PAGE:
Doctoral degree inor form. The language of instruction is Czech.
The programme can be studied only as a single subject.
International applicants for doctoral study (Czech and Slovak Republics applicants not included)
Submission deadline until midnight 15 December 2022.
The programme’s goal is to develop students in the field of Anthropology as developed at the Department of Anthropology, Faculty of Science, MU. In addition to be ready to take on further scientific careers in academic institutions, graduates find possible employment in companies with research facilities, in archaeology or history-oriented institutions (archaeological agencies and intitutes, museums, institutions of cultural heritage), forensics-oriented institutions in government and non-governmental organisations (UN, NGOs), in healthcare facilities, and last but not least as lecturers.
“Nature through culture.”
Research topics follow the research strategy at the Department of Anthropology and currently include:
1) Mankind and the Environment in the Past – studies of human skeletal remains and funerary practices,
2) Mankind and the Environment in the Modern Era - relationships between modern-day environment and the morphology and composition of the human body, including effects of stress in various stages of body development and effects of external agents on sexual maturation and human sexuality,
3) Virtual Anthropology - – implementation of innovative, state-of-the-art, up-to-date digital technologies and procedures to studies of human biology,
4) Forensics-oriented Research - research in forensic, security and protection sectors, conducted mainly by the Laboratory of Morphology and Forensic Anthropology (LaMorFA). LaMorFA represents a leading forensic anthropology laboratory in the country and serves, among other things, as a sought-after training centre for forensic specialists (including law-enforcement officers).
Forensic expert casework, for which PhD students are also trained:
Excavation and exhumation of human remains in the archaeological and forensic context
Identification of skeletal findings in the archaeological and forensic context
Portrait identification of persons
Practical training (with the exception of laboratory expert casework) is not a mandatory part of the study.
Department web site: http://www.sci.muni.cz/anthrop/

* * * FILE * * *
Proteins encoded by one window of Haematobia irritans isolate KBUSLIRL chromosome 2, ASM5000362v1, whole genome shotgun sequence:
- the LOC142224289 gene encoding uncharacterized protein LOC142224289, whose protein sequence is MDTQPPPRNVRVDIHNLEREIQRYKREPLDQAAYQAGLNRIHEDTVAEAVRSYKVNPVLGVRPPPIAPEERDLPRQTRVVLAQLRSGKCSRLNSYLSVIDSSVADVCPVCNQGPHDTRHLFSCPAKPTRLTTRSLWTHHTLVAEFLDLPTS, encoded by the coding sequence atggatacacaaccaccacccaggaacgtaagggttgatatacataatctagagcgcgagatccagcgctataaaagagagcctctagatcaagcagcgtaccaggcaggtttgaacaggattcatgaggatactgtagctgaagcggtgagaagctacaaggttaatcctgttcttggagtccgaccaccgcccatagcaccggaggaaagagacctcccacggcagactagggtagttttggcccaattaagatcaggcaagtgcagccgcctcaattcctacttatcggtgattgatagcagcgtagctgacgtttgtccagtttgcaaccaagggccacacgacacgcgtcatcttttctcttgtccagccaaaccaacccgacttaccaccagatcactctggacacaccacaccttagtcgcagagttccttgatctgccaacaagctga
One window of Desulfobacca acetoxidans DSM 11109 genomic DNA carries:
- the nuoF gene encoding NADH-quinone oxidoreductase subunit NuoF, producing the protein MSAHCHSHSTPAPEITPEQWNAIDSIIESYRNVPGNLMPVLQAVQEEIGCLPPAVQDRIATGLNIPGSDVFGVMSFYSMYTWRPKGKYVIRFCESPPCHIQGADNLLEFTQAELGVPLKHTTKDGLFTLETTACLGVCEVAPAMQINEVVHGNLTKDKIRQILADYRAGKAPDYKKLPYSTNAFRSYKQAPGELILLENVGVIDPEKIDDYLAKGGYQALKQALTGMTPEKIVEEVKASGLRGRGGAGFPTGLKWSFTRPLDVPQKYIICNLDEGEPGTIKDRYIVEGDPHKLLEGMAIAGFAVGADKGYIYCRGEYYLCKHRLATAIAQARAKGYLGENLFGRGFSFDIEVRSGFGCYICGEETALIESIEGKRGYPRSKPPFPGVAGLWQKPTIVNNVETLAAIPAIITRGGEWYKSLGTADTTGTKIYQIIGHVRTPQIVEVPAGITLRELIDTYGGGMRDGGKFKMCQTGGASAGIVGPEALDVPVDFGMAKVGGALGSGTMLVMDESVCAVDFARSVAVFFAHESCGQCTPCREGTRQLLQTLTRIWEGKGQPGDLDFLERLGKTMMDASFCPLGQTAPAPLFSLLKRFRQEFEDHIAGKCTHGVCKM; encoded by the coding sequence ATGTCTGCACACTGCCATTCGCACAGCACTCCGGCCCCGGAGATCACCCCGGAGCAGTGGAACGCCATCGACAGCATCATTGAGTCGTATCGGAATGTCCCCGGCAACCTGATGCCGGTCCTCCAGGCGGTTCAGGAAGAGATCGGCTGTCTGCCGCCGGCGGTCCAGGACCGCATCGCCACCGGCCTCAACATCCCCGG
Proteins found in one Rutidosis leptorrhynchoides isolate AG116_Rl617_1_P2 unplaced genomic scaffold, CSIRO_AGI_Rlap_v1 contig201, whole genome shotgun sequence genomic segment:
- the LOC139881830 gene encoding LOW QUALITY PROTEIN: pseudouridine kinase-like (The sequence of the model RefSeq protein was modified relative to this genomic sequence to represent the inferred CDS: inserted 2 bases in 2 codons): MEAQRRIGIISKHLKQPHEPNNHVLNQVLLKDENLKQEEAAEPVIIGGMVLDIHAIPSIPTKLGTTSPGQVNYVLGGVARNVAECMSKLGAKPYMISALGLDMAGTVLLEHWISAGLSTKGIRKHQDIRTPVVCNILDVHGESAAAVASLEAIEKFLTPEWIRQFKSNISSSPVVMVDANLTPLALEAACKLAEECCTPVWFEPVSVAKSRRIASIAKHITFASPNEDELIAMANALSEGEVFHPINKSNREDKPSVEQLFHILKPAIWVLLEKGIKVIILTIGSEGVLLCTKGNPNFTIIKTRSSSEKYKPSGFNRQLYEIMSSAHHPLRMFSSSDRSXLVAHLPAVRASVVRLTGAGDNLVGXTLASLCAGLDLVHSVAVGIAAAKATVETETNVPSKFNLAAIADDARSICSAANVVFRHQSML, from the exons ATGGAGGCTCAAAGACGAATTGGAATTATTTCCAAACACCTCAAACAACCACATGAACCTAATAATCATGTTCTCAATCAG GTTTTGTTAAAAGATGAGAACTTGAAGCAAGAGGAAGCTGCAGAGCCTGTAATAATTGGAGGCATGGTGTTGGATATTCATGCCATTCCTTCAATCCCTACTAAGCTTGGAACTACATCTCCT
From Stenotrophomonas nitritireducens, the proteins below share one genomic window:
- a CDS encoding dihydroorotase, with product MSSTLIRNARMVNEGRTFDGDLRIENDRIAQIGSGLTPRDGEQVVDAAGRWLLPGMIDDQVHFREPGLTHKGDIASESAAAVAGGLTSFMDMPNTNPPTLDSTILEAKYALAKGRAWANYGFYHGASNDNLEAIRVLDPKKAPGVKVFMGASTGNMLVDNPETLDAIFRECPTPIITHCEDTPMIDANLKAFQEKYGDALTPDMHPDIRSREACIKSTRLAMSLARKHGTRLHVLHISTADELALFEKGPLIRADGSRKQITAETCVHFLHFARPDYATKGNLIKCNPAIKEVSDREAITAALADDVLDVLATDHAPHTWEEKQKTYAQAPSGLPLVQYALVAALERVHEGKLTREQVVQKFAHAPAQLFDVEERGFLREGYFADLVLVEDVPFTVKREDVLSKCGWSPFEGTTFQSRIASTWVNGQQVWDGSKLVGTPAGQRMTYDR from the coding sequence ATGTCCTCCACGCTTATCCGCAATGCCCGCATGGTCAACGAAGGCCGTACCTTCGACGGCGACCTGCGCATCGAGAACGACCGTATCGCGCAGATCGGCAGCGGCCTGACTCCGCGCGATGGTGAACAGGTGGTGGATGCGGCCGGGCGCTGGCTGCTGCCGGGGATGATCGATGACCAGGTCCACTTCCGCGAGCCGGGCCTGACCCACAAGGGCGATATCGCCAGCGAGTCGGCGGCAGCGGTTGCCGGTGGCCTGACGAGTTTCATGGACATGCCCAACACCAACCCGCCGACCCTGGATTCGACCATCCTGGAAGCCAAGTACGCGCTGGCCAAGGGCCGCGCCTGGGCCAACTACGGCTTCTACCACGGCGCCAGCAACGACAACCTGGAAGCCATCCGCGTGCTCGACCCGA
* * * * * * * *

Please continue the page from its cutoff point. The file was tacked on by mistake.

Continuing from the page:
Laboratory of Morphology and Forensic Anthropology web site: http://www.sci.muni.cz/lamorfa
Graduates of a doctoral degree program Anthropology are qualified to work especially in research anthropology-oriented institutes and workplaces or as specialists, research team leaders, lecturers. They are authorized to conduct independent scientific and research activities in basic and applied research focusing on anthropology, human biology and forensic science. In the most broader sense, they are considered qualified for any kind of scientific work, that is dealing with conceptual issues, participating in and managing scientific research activities, and teaching.
Material: primary data source: HRAF (https://hraf.yale.edu/), phylogenetic supertree by J.Zrzavý team (https://www.nature.com/articles/srep29890).
Metody: multivariate statistics, GIS models.
The candidates are expected to have the background in biology, preferably biological anthropology, knowledge of advanced imaging approaches (e.g., computed tomography, microCT, 3D scanning), 3D modeling applications at the user’s level (Meshlab, AMIRA/AVIZO, Maya) and the concept of forensic sciences is welcome.
The topic may generate individual projects as follows:
1) Assessment of skeletal injuries using finite element analysis
2) Simulations and animations of death-related events in forensic sciences
3) Differentiating between peri- and post-mortem skeletal injuries in the neck elements
4) Skeletal injuries at the microscopic level – experimental study
MORE INFORMATION: www.sci.muni.cz/lamorfa
PLEASE NOTE that before initiating the formal application process to doctoral studies, all interested candidates are required to contact the future supervisor (email@example.com) for informal discussion.
Morphological markers of early development in the reconstruction of the human life history
Supervisor: doc. RNDr. Miroslav Králík, Ph.D.
The topic may generate individual projects as follows: